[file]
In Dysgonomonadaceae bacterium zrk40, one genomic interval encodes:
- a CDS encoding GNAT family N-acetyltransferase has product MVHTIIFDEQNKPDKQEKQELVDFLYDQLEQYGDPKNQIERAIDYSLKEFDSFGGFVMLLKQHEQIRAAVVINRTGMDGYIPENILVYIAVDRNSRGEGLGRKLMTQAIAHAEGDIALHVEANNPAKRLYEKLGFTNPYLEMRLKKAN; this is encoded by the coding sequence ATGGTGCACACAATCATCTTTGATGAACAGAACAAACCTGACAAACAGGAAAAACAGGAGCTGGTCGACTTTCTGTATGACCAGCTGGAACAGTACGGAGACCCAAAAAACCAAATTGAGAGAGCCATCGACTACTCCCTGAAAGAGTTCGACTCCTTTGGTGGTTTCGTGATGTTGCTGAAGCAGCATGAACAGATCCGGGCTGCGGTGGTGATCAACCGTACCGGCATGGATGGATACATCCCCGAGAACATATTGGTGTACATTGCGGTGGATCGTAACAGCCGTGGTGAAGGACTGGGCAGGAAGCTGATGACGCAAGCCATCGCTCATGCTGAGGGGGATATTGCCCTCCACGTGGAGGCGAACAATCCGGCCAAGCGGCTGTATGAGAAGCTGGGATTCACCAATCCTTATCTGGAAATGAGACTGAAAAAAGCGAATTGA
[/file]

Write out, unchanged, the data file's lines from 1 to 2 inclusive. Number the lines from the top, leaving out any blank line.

In Dysgonomonadaceae bacterium zrk40, one genomic interval encodes:
- a CDS encoding GNAT family N-acetyltransferase has product MVHTIIFDEQNKPDKQEKQELVDFLYDQLEQYGDPKNQIERAIDYSLKEFDSFGGFVMLLKQHEQIRAAVVINRTGMDGYIPENILVYIAVDRNSRGEGLGRKLMTQAIAHAEGDIALHVEANNPAKRLYEKLGFTNPYLEMRLKKAN; this is encoded by the coding sequence ATGGTGCACACAATCATCTTTGATGAACAGAACAAACCTGACAAACAGGAAAAACAGGAGCTGGTCGACTTTCTGTATGACCAGCTGGAACAGTACGGAGACCCAAAAAACCAAATTGAGAGAGCCATCGACTACTCCCTGAAAGAGTTCGACTCCTTTGGTGGTTTCGTGATGTTGCTGAAGCAGCATGAACAGATCCGGGCTGCGGTGGTGATCAACCGTACCGGCATGGATGGATACATCCCCGAGAACATATTGGTGTACATTGCGGTGGATCGTAACAGCCGTGGTGAAGGACTGGGCAGGAAGCTGATGACGCAAGCCATCGCTCATGCTGAGGGGGATATTGCCCTCCACGTGGAGGCGAACAATCCGGCCAAGCGGCTGTATGAGAAGCTGGGATTCACCAATCCTTATCTGGAAATGAGACTGAAAAAAGCGAATTGA